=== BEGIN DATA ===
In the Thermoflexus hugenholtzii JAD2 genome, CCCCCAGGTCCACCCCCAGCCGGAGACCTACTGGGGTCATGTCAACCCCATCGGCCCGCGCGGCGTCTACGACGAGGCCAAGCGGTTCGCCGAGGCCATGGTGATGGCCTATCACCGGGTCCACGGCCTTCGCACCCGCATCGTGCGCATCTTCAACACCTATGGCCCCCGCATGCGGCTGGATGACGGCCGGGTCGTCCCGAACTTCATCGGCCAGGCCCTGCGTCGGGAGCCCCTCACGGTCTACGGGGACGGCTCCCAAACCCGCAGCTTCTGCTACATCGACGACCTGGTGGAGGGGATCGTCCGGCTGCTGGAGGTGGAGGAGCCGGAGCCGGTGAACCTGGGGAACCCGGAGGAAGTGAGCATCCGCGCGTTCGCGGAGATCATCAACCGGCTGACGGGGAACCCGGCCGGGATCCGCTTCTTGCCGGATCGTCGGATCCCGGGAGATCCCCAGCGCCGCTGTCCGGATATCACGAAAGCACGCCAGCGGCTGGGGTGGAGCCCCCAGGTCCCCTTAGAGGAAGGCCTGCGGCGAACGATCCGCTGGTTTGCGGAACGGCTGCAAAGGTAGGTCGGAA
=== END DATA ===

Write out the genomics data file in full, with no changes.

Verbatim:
In the Thermoflexus hugenholtzii JAD2 genome, CCCCCAGGTCCACCCCCAGCCGGAGACCTACTGGGGTCATGTCAACCCCATCGGCCCGCGCGGCGTCTACGACGAGGCCAAGCGGTTCGCCGAGGCCATGGTGATGGCCTATCACCGGGTCCACGGCCTTCGCACCCGCATCGTGCGCATCTTCAACACCTATGGCCCCCGCATGCGGCTGGATGACGGCCGGGTCGTCCCGAACTTCATCGGCCAGGCCCTGCGTCGGGAGCCCCTCACGGTCTACGGGGACGGCTCCCAAACCCGCAGCTTCTGCTACATCGACGACCTGGTGGAGGGGATCGTCCGGCTGCTGGAGGTGGAGGAGCCGGAGCCGGTGAACCTGGGGAACCCGGAGGAAGTGAGCATCCGCGCGTTCGCGGAGATCATCAACCGGCTGACGGGGAACCCGGCCGGGATCCGCTTCTTGCCGGATCGTCGGATCCCGGGAGATCCCCAGCGCCGCTGTCCGGATATCACGAAAGCACGCCAGCGGCTGGGGTGGAGCCCCCAGGTCCCCTTAGAGGAAGGCCTGCGGCGAACGATCCGCTGGTTTGCGGAACGGCTGCAAAGGTAGGTCGGAA